|4||4||4||4||3||3||3||3||Remember the sabbath day, to keep it holy||8–11||12–15|
|5||5||5||5||4||4||4||4||Honour thy father and thy mother||12||16|
|6||6||6||8||5||5||5||5||Thou shalt not murder||13||17|
|7||7||7||6||6||6||6||6||Thou shalt not commit adultery||14||18|
|8||8||8||7||7||7||7||7||Thou shalt not steal||15||19|
|9||9||9||9||8||8||8||8||Thou shalt not bear false witness against thy neighbour||16||20|
|10||10||10||10||9||9||10||10||Thou shalt not covet (neighbour’s house)||17a||21b|
|10||10||10||10||10||9||9||9||Thou shalt not covet (neighbour’s wife)||17b||21a|
|10||10||10||10||10||9||10||10||Thou shalt not covet (neighbour’s slaves, animals, or anything else)||17c||21c|
|—||—||—||—||—||10||—||—||You shall set up these stones, which I command you today, on Mount Gerizim.||14c||18c|
Lazily taken from this Wikipedia page.
Okay, so it’s already challenging making this a clear list of ten, but if you combine similar ones, it seems pretty clear it’s not that much to process. Here’s a breakdown with minimal paraphrasing:
Worship Yahweh only.
Seriously no one else, not even a little. He hates that.
Take Sunday off.
For some reason, this got translated to not buying beer on Sundays, but sometimes I forget ahead of time and it really sucks.
Listen to your mom and dad.
I can just imagine Moses’ mom chiseling this in when he wasn’t looking
Surprisingly, there’s a lot of leeway built into interpretation here. It’s as if it should be finished “unless you have a really good reason”.
No cheating on your spouse.
This one along with others seems to have no consequences if you tell Yahweh (not the people you’ve hurt) you’re sorry.
Obvious rule is obvious. This one is WAAAAAY older than anyone’s bible.
At least don’t lie about your neighbor. It’s about to become apparent this list was written by someone’s neighbor.
No Coveting Your Neighbor’s…
house, wife, slaves, animals and anything else. Apparently you need to wait until he sells it or moves away.
Let’s consider this list. All jokes aside, there are some decent examples of what to do and particularly what not to do. Today, would anyone consider these to be the most important rules to follow? There are certainly a lot of things that are conspicuously not on this list. How about rape? Is that less important than whether you wish you had your neighbor’s goat? Or how about slavery? How about not owning other human beings? Is that fine as long as you don’t wish you had your neighbor’s slaves?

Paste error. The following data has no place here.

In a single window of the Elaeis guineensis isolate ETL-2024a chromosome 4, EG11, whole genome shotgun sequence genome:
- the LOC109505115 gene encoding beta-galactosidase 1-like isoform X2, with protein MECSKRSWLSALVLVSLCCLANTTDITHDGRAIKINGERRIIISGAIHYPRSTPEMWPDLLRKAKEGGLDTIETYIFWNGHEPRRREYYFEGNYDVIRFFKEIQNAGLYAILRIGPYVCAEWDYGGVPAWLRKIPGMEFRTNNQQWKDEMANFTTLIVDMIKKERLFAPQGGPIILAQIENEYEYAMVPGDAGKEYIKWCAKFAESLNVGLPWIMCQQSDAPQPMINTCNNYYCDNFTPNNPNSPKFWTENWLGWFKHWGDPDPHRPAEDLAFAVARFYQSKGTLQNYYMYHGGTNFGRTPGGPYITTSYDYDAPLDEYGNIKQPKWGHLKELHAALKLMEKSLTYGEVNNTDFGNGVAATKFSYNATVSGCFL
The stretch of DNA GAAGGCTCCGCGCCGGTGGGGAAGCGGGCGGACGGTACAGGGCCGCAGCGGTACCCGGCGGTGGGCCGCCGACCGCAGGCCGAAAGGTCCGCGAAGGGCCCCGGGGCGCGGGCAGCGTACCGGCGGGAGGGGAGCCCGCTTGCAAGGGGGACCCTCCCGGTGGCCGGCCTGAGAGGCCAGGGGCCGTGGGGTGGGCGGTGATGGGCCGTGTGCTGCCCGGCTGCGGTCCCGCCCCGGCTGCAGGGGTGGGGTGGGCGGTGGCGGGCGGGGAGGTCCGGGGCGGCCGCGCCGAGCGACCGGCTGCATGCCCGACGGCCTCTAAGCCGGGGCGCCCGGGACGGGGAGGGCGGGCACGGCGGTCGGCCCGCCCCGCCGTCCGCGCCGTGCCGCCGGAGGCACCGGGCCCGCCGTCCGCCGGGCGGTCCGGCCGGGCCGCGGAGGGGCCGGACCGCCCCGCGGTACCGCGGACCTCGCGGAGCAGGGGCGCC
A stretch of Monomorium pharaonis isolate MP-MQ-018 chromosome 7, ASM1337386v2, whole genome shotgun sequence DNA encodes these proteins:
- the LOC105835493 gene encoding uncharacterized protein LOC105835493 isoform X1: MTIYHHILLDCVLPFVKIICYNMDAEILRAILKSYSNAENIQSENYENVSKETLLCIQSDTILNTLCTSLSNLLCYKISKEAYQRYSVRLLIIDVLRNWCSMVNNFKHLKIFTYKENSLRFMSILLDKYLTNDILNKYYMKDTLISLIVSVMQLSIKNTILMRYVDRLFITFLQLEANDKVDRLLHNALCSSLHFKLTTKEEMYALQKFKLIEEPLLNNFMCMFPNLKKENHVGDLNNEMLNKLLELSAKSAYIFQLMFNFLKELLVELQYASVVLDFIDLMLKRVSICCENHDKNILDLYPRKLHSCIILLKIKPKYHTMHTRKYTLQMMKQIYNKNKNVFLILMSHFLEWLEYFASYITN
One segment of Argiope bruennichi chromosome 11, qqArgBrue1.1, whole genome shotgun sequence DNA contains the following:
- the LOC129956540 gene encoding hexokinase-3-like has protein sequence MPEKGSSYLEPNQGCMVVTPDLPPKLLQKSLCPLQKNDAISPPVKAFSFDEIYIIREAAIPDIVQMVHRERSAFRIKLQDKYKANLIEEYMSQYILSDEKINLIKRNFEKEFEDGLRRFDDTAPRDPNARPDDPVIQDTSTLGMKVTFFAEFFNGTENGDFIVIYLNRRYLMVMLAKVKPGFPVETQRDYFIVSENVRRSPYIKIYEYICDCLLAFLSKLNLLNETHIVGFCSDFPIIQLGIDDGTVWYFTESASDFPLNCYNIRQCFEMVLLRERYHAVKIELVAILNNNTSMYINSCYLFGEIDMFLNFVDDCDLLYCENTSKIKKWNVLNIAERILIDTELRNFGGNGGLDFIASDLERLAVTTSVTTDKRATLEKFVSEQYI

Immediately we see the Ten Commandments would not be a good handbook for human morality. Granted there are other lessons in there. One could consider the seven deadly sins. Those aren’t actually in the Bible, but they get a lot of play. They had pre-Christian Greek and Roman precedents and serve as a reminder that Aristotle was talking ethics before Jesus. The golden rule you say? That’s a good one, but it was certainly invented long before the Bible. Here we have a fun chronology of some of its forms and where it was found.
Let’s consider the Bible as a whole: There certainly are a lot of instructions in there, but most of them don’t seem to carry any weight today. Here are a few off the top of my head: No shellfish. No tattoos. No blended fabrics. No pork. ABC: Always Be Circumcising. Here is someone’s hilarious post that seems to have a lot of winners in it. So which rules do Christians follow when it comes to how to live their lives and treat others? The answer is undeniable. They follow the one’s they agree with. The source of their morality is the same as anyone else’s, their own nature and nurture experience. The Bible then, is a justification of morality, rather than a source.
Think kindness is good? There’s a verse for that. Hate lying liars? The good book has you covered. The gays creeping you out? You can justify treating them as lesser humans. Your neighbor always lookin’ at your stuff? Well, you are in all kinds of luck, my friend!
Considering the body of evidence, the notion that anyone would refer to the Christian Bible as the authority on morality seems nothing short of ludicrous. I haven’t done the legwork on the Qu’ran, but I’ve certainly read enough of it to know I don’t agree with some of the versions of morality as described there, but I’ve also met enough of them to know many of them are quality people.
This is very important and I don’t want to get this lost in all of the mockery:
Religion doesn’t create your sense of right and wrong, but for better or for worse, it can shape or reinforce it. Take ownership of your morality. It was yours all along.